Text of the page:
10 Things to Keep Your Mind Smiling in the ‘New Normal’

10 Things to Keep Your Mind Smiling in the ‘New Normal’

Psychiatrist Daniel Siegel explains how the brain is like a folded hand. A fist.

The thumb against the palm represents the limbic regions, brain zones dealing with emotions, stress. The folded fingers are the cerebral cortex, which help with rational thought and regulating moods. The fingernails are the prefrontal cortex, the part of the brain used for decision making, ethics, and morality. All these zones work together as a team. Faced with panic, the fingers spring up, we lose rationality, ethics, and are left with our emotions. The trick is to find a way to bring those fingers down. Keep everything connected.

And it has never been so challenging. The rapid social changes in the current situation and stressful work conditions have made us more vulnerable to mental health problems. And while we wait for the Coronavirus pandemic to blow over, here’s how to keep your mind smiling with the small joys of life.


You can very well start with the efforts from your sweet home. How long has it been since you might have hugged your parent or a sibling? Or for that matter even your spouse, even though you were locked down in the same house for months together? Or were you maintaining social distancing even at home? Or was it the other way round and looked more like a Bigg Boss house?

Let’s be a little more understanding. Allow a day for your kid to be a little messy at home. It will work well for both of you!


We maybe getting used to the new working habits. But helping a sick co-worker in meeting the deadlines can do wonders. Or even a small chat, of course not related to work, while waiting for the client meetings online can reduce the pressure.


Making a small effort to celebrate your buddy’s virtual birthday party can be a stress buster for the whole gang. Or simply just get on a call with an old friend without any occasion. Getting nostalgic of the good old days can be healing!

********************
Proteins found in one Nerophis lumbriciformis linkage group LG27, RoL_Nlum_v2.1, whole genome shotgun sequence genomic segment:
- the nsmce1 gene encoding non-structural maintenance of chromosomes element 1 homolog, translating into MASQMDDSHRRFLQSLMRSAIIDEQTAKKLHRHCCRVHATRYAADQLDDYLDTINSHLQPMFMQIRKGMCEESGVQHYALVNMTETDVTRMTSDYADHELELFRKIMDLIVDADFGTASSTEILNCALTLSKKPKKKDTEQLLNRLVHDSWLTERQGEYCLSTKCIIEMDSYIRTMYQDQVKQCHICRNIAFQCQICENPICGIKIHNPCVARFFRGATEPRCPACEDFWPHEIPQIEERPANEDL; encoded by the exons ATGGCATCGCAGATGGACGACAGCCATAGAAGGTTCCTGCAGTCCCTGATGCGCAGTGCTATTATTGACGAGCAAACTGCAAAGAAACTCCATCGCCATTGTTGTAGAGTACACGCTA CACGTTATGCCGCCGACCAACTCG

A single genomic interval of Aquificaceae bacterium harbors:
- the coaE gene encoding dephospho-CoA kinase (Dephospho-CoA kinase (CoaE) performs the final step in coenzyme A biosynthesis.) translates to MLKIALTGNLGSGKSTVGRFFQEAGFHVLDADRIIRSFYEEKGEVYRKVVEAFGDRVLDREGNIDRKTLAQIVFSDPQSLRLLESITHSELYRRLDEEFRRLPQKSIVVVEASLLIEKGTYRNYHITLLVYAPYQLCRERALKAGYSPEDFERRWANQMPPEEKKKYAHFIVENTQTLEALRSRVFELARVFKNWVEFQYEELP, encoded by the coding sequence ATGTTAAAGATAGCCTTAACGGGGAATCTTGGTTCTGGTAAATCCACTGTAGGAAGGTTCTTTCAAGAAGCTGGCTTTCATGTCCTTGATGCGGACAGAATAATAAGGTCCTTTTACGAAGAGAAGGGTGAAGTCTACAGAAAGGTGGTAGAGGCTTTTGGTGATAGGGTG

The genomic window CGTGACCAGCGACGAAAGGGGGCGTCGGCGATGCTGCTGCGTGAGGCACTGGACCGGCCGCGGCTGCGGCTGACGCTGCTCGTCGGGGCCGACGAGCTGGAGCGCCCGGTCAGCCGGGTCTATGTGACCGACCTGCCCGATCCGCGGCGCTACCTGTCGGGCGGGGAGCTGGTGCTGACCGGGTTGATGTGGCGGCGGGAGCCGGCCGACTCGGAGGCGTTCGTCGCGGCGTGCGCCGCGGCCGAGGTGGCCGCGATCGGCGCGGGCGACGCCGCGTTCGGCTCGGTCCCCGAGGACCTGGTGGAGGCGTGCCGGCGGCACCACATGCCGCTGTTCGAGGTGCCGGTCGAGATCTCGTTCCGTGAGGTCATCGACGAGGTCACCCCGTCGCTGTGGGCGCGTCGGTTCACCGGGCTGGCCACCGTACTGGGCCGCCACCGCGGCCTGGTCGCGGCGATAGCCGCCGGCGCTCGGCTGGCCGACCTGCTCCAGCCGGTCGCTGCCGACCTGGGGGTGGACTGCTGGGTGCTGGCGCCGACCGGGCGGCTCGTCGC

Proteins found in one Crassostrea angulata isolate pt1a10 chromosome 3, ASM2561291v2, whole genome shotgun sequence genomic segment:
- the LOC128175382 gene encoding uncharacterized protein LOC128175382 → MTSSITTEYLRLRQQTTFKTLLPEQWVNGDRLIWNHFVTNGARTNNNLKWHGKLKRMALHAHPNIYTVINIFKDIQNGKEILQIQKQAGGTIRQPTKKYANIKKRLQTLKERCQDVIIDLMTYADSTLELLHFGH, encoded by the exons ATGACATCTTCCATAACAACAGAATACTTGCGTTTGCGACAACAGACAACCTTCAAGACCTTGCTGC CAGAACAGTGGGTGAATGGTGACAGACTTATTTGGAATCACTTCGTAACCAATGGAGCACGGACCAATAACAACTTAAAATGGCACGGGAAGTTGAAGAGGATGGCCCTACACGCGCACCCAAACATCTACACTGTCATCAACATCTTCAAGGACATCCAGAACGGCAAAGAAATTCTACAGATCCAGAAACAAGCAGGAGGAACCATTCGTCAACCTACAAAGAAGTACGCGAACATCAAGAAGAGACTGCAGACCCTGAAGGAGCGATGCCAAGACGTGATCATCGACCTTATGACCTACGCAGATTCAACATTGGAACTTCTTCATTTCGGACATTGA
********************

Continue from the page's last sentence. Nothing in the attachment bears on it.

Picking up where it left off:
Let’s increase our investments in mental health instead of only the financial ones, which was also the theme for this year’s Mental Health Day. Help your old maid with her finances even if she is unable to get back to work now. Even a small gesture can be a great investment!


Let’s just be not too harsh to the telecallers. It’s their job, right? And everyone deserves a secure job in this ‘New Normal.’


Please don’t forget the non-persons. Set up a bird feeder. It can be as simple as a small old carton.


Slide away the curtains, open up those windows and let your home breathe. For those who have green fingers, there is not better time than now, to pot new saplings and to take care of your garden.


This is a much-used technique that just helps us make sense of what’s real and what’s not in a world where the media is bringing us new information every minute of every day and where things are changing around us quite quickly. Keep a book and write some of those reflections down. Write down what you’re grateful for right now.


It goes without saying that doing something to remove the clutter is proven to help with clearer thinking, as is shutting down laptops at the end of the working day and to switch off – especially important if you are working on a kitchen table or don’t have a separate space for working at home.


Yes, the most important thing! Be empathetic to yourself too. Managing WFH with the house chores and kids at home can be distressing. Don’t over-expect from yourself. Sometimes few situations can be made to be just OKAY!

Let’s be more empathetic!

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